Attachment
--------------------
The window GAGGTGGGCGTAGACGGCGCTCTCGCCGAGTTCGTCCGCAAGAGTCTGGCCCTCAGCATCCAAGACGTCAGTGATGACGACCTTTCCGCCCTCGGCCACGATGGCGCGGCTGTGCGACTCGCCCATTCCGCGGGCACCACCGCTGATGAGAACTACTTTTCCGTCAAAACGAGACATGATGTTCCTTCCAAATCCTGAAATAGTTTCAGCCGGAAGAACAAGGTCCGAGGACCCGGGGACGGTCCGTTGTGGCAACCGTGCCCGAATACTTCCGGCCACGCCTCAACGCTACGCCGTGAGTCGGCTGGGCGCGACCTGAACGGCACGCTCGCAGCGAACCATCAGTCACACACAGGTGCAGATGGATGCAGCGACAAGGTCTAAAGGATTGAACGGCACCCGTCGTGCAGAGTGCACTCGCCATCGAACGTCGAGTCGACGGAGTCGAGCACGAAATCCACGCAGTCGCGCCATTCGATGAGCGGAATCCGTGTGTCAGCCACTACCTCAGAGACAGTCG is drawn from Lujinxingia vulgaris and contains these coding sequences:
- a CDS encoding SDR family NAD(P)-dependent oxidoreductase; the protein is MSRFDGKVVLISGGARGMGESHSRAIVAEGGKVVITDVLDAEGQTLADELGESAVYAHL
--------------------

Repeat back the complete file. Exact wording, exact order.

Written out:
The window GAGGTGGGCGTAGACGGCGCTCTCGCCGAGTTCGTCCGCAAGAGTCTGGCCCTCAGCATCCAAGACGTCAGTGATGACGACCTTTCCGCCCTCGGCCACGATGGCGCGGCTGTGCGACTCGCCCATTCCGCGGGCACCACCGCTGATGAGAACTACTTTTCCGTCAAAACGAGACATGATGTTCCTTCCAAATCCTGAAATAGTTTCAGCCGGAAGAACAAGGTCCGAGGACCCGGGGACGGTCCGTTGTGGCAACCGTGCCCGAATACTTCCGGCCACGCCTCAACGCTACGCCGTGAGTCGGCTGGGCGCGACCTGAACGGCACGCTCGCAGCGAACCATCAGTCACACACAGGTGCAGATGGATGCAGCGACAAGGTCTAAAGGATTGAACGGCACCCGTCGTGCAGAGTGCACTCGCCATCGAACGTCGAGTCGACGGAGTCGAGCACGAAATCCACGCAGTCGCGCCATTCGATGAGCGGAATCCGTGTGTCAGCCACTACCTCAGAGACAGTCG is drawn from Lujinxingia vulgaris and contains these coding sequences:
- a CDS encoding SDR family NAD(P)-dependent oxidoreductase; the protein is MSRFDGKVVLISGGARGMGESHSRAIVAEGGKVVITDVLDAEGQTLADELGESAVYAHL